The NMR structure and dynamics of the two-domain tick carboxypeptidase inhibitor reveal flexibility in its free form and stiffness upon binding to human carboxypeptidase B.Pantoja-Uceda, D., Arolas, J.L., Garcia, P., Lopez-Hernandez, E., Padro, D., Aviles, F.X., Blanco, F.J.
(2008) Biochemistry 47: 7066-7078
- PubMed: 18558717
- DOI: 10.1021/bi800403m
- PubMed Abstract:
The structure of the tick carboxypeptidase inhibitor (TCI) and its backbone dynamics, free and in complex with human carboxypeptidase B, have been determined by NMR spectroscopy. Although free TCI has the same overall fold as that observed in the cry ...
The structure of the tick carboxypeptidase inhibitor (TCI) and its backbone dynamics, free and in complex with human carboxypeptidase B, have been determined by NMR spectroscopy. Although free TCI has the same overall fold as that observed in the crystal structures of its complexes with metallocarboxypeptidase types A and B, there are structural differences at the linker between the two domains. The linker residues have greater flexibility than the globular domains, and the C-terminal residues are highly flexible in free TCI. Upon formation of a complex with carboxypeptidase B, TCI becomes more rigid, especially at the level of the linker and at the C-terminus, which is inserted into the active site groove of the carboxypeptidase. Solvent exchange rates of the backbone amide protons also show a strong reduction of the local TCI dynamics and a stabilization of its structure upon complex formation. The findings are consistent with a recognition mechanism that primarily involves the C-terminal domain, which adjusts its conformation and that of the linker, thus facilitating complex stabilization by further interactions between the N-terminal domain and an exosite of the carboxypeptidase. This adaptability enables TCI to tune its global conformation for proper interaction with distinct types of carboxypeptidases by a mechanism of induced fit. Our results provide new information about the structure-function relationship and stability of a molecule with potential biomedical applications in thrombolytic therapy. Furthermore, the plasticity of TCI makes it an ideal scaffold for developing stronger and/or more specific inhibitors directed toward modulating the activity of metallocarboxypeptidases.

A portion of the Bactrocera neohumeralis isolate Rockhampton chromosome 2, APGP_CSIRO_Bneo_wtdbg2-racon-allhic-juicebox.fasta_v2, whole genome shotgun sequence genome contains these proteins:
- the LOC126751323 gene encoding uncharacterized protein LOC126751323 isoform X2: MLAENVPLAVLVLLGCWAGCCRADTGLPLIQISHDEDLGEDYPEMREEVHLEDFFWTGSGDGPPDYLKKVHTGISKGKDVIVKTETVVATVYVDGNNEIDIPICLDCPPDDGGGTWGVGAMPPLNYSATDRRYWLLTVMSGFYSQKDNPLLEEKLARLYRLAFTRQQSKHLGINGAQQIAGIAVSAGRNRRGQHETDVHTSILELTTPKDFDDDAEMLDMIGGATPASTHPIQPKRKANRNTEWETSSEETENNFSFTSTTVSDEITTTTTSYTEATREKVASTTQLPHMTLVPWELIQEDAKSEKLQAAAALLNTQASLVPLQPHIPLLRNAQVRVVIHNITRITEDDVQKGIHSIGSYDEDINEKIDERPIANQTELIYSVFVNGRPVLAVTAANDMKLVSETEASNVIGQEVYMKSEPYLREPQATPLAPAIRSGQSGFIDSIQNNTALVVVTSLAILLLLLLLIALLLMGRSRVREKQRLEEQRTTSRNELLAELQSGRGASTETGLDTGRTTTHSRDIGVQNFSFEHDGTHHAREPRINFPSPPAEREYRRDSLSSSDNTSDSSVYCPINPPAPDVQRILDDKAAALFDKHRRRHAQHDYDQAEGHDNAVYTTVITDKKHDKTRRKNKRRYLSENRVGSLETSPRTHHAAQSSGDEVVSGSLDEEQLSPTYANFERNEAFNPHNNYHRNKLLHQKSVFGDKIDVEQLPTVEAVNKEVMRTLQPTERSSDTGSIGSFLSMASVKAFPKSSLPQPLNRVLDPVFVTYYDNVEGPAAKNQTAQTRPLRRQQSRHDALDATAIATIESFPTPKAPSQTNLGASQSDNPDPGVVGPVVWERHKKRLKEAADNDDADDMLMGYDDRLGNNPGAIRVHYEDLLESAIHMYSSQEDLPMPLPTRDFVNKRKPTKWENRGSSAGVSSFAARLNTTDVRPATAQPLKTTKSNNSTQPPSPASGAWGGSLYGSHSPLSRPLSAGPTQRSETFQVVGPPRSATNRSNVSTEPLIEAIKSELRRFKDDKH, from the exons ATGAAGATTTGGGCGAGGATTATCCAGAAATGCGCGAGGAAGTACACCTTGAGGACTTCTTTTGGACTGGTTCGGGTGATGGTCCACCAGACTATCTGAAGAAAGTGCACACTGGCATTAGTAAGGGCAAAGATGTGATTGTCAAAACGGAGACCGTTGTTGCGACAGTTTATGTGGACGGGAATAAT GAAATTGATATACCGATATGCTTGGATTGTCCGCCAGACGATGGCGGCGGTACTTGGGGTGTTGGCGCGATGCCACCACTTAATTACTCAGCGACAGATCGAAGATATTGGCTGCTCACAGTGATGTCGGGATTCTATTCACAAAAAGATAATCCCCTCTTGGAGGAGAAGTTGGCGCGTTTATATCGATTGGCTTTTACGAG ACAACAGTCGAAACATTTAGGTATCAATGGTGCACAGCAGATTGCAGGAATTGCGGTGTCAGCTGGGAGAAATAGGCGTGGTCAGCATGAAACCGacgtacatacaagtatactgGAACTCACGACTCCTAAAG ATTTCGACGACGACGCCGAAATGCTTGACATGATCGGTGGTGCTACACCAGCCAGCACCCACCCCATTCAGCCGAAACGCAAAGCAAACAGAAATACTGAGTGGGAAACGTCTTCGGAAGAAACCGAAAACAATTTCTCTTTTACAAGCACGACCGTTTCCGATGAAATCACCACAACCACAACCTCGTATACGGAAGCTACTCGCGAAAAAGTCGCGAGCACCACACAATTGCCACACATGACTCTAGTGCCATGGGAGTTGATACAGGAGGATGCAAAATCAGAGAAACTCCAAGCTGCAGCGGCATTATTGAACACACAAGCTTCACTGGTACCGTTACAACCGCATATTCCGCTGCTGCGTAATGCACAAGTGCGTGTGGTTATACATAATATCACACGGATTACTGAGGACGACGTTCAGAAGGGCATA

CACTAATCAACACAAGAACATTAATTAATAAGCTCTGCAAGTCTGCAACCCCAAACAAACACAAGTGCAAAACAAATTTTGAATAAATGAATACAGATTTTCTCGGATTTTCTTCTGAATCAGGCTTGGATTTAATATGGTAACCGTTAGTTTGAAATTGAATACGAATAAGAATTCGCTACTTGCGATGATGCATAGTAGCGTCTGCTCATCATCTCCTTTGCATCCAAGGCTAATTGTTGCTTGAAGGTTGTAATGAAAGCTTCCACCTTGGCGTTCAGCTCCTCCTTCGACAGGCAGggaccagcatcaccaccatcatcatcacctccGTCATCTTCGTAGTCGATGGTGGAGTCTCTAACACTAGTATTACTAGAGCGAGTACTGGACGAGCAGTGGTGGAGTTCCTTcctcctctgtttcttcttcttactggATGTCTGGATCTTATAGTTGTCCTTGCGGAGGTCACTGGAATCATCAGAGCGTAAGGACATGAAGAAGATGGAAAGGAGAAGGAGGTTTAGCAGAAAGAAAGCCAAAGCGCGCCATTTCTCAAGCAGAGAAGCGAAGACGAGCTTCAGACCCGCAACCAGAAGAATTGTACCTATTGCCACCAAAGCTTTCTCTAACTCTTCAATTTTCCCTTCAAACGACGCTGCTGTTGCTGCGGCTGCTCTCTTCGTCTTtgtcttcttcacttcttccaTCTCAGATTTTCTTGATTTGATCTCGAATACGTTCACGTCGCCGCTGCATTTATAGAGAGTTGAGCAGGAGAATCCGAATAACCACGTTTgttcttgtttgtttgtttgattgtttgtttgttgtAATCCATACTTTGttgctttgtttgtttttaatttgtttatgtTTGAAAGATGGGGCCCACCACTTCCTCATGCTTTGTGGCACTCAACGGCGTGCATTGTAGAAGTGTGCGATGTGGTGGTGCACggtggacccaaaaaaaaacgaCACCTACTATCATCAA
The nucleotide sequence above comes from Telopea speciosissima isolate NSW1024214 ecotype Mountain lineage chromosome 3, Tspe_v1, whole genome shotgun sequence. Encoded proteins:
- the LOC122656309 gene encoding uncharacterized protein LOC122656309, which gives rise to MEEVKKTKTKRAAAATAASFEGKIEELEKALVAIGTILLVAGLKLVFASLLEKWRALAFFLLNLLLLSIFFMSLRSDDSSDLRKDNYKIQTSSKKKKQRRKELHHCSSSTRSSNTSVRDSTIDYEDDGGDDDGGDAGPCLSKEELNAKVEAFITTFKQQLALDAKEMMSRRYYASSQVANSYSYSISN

Instituto de Quimica-Fisica Rocasolano, CSIC, Serrano 119, 28006 Madrid, Spain.